This new era of eco-fashion has introduced a plethora of words and phrases into the sales pitch and as a conscious shopper, it’s easy to get confused by what it all means. Now that sustainable fashion is ideal, the notion of green washing an otherwise not-very-sustainable brand is rife. There’s a lot of mixed messages out there and subsequently, a lot of confused customers.
So how do you know what’s sustainable? How do you know that the label you’re buying is as ethical as you want it to be? How can you shop with awareness and trust that the item you’re buying ticks all your eco priorities?
Transparency is essential as is the clear defining of ethical clothing, sustainable clothing and slow fashion. Put simply:
Ethical fashion concerns the men and women who dye the fabric, create the patterns and sew each collection for Fabrik. If you have read my previous posts, you know that I work closely with a plant-dye factory and a studio that pays their staff a fair wage and honours all religious holidays and ceremonies. The staff work in safe, healthy and comfortable conditions and are offered paid overtime but are never obliged to take it. I visit the dye factory and studio multiple times a year to oversee production and I enjoy connecting with my workers who have become friends over the years.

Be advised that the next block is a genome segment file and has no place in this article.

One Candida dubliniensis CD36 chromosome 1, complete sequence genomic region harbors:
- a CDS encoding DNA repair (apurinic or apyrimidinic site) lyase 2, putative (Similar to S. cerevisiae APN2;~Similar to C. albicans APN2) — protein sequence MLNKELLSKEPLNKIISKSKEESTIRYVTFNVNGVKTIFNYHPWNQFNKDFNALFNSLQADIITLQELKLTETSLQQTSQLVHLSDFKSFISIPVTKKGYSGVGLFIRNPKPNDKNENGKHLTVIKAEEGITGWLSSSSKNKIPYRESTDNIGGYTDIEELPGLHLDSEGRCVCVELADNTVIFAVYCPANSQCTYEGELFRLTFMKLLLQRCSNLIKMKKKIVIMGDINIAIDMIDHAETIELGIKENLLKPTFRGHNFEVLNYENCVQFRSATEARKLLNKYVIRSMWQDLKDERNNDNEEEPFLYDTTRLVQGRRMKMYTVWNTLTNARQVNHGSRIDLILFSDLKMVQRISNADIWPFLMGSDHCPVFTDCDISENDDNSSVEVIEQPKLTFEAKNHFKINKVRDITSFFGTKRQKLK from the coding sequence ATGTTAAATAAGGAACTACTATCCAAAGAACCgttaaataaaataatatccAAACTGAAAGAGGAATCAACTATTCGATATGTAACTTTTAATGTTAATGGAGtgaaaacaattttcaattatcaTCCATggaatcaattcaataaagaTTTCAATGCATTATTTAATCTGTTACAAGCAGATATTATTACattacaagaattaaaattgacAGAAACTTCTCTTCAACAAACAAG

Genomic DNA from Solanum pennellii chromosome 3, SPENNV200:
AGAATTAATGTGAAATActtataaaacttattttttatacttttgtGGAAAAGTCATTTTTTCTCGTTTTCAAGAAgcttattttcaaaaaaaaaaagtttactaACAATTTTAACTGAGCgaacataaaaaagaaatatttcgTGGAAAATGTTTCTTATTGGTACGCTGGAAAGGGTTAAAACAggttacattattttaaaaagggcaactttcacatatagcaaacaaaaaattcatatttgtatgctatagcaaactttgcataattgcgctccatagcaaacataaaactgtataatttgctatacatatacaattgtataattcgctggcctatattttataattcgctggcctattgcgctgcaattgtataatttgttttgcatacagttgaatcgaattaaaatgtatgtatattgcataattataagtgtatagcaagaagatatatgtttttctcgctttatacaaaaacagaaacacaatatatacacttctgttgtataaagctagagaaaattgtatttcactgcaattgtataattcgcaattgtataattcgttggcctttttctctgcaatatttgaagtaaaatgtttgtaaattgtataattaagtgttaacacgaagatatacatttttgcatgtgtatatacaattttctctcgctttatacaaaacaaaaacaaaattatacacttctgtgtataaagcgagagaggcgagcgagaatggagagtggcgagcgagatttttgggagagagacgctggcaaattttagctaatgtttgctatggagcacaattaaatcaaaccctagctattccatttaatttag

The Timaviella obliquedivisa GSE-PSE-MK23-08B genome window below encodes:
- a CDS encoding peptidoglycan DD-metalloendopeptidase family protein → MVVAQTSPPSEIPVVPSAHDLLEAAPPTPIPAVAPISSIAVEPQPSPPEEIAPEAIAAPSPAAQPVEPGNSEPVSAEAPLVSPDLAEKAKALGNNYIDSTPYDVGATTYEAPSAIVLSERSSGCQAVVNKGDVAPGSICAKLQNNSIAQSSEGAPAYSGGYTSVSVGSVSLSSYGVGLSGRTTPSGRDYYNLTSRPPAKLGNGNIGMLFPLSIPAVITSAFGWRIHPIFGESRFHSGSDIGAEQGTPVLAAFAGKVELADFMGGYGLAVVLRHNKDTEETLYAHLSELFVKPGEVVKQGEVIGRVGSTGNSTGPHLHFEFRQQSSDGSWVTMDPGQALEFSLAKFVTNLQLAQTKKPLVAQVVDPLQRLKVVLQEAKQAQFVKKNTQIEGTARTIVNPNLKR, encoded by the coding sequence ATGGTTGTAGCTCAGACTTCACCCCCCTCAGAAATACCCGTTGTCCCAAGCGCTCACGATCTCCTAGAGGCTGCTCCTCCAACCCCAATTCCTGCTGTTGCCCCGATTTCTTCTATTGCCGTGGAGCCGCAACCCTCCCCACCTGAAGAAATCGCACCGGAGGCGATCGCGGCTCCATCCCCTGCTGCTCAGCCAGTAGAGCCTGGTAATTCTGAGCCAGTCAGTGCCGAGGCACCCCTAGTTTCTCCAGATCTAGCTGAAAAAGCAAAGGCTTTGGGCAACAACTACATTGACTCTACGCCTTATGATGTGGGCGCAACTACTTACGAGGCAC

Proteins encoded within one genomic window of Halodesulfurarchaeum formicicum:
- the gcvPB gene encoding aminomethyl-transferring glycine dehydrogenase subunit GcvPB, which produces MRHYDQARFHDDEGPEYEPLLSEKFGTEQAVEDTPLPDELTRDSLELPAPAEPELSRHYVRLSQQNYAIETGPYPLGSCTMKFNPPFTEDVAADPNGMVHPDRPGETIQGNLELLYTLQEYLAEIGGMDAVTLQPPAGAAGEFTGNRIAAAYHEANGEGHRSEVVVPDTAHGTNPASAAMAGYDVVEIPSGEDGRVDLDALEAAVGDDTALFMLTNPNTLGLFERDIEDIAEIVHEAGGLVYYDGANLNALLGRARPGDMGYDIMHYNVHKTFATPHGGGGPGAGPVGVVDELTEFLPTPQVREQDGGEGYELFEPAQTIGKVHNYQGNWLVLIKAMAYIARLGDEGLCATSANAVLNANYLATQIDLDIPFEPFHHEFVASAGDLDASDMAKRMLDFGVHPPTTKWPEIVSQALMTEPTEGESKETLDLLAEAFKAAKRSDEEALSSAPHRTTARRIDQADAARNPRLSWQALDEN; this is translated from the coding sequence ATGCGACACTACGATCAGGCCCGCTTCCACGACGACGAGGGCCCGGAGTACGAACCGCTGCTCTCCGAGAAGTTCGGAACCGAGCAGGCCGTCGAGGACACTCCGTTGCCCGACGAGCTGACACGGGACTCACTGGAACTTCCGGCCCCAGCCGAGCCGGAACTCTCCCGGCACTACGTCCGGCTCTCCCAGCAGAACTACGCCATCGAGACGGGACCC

Sustainable fashion directly concerns the environment and I believe that this is an area that I, as a designer, can constantly improve on. The environmental cost of fabric production is significant and utilising fabrics such as linen and hemp are a priority for me as they use significantly less water and create less waste than cotton. That said, I still use cotton in my collections but where possible, I choose a cotton/linen or cotton/hemp blend. All the offcuts from my designs become bags that each order is packaged in and I encourage you to reuse them as shopping, library or storage bags….they are beautiful decorations to hang off a bedroom hook and just as useful for keeping receipts, birthday cards and important documents safe.
For me, slow fashion is a considered wardrobe that surpasses seasons and trends. It’s a quality garment that you can mix and match with the rest of your wardrobe; something you can layer when it’s cool and wear as is in the warmer months. It’s about being open minded and imaginative with your clothes, forgoing restrictive dressing and wearing the same frock to the beach, the playground and a fancy restaurant. I design each Fabrik piece with consideration of the collections that have come before it and in the hope that my customers will mix and match, treasure and care for the garment so it lasts for many, many years to come.
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